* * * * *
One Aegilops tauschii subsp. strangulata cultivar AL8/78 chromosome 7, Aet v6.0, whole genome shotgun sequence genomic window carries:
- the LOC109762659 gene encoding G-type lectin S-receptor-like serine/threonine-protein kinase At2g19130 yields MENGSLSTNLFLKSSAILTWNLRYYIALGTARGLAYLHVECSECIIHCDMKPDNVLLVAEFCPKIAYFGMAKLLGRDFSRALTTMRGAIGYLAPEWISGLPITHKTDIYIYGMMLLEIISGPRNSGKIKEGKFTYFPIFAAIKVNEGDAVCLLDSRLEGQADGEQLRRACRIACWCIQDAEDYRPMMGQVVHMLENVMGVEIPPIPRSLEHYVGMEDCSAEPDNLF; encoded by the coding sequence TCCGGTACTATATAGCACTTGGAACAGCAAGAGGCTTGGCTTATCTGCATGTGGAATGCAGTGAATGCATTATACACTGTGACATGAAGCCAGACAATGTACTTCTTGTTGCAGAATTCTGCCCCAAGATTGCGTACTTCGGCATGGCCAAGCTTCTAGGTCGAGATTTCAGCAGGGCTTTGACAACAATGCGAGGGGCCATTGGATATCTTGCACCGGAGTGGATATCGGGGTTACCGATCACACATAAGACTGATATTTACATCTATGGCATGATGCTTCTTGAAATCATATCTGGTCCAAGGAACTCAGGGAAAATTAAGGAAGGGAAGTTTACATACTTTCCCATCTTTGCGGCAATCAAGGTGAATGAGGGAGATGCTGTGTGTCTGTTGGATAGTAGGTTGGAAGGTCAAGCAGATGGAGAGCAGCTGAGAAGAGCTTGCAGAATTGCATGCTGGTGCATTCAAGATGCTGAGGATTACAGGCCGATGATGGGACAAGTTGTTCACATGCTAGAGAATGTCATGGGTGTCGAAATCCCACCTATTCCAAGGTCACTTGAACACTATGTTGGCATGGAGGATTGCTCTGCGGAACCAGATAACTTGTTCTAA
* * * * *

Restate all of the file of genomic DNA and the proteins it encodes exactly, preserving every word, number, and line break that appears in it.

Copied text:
One Aegilops tauschii subsp. strangulata cultivar AL8/78 chromosome 7, Aet v6.0, whole genome shotgun sequence genomic window carries:
- the LOC109762659 gene encoding G-type lectin S-receptor-like serine/threonine-protein kinase At2g19130 yields MENGSLSTNLFLKSSAILTWNLRYYIALGTARGLAYLHVECSECIIHCDMKPDNVLLVAEFCPKIAYFGMAKLLGRDFSRALTTMRGAIGYLAPEWISGLPITHKTDIYIYGMMLLEIISGPRNSGKIKEGKFTYFPIFAAIKVNEGDAVCLLDSRLEGQADGEQLRRACRIACWCIQDAEDYRPMMGQVVHMLENVMGVEIPPIPRSLEHYVGMEDCSAEPDNLF; encoded by the coding sequence TCCGGTACTATATAGCACTTGGAACAGCAAGAGGCTTGGCTTATCTGCATGTGGAATGCAGTGAATGCATTATACACTGTGACATGAAGCCAGACAATGTACTTCTTGTTGCAGAATTCTGCCCCAAGATTGCGTACTTCGGCATGGCCAAGCTTCTAGGTCGAGATTTCAGCAGGGCTTTGACAACAATGCGAGGGGCCATTGGATATCTTGCACCGGAGTGGATATCGGGGTTACCGATCACACATAAGACTGATATTTACATCTATGGCATGATGCTTCTTGAAATCATATCTGGTCCAAGGAACTCAGGGAAAATTAAGGAAGGGAAGTTTACATACTTTCCCATCTTTGCGGCAATCAAGGTGAATGAGGGAGATGCTGTGTGTCTGTTGGATAGTAGGTTGGAAGGTCAAGCAGATGGAGAGCAGCTGAGAAGAGCTTGCAGAATTGCATGCTGGTGCATTCAAGATGCTGAGGATTACAGGCCGATGATGGGACAAGTTGTTCACATGCTAGAGAATGTCATGGGTGTCGAAATCCCACCTATTCCAAGGTCACTTGAACACTATGTTGGCATGGAGGATTGCTCTGCGGAACCAGATAACTTGTTCTAA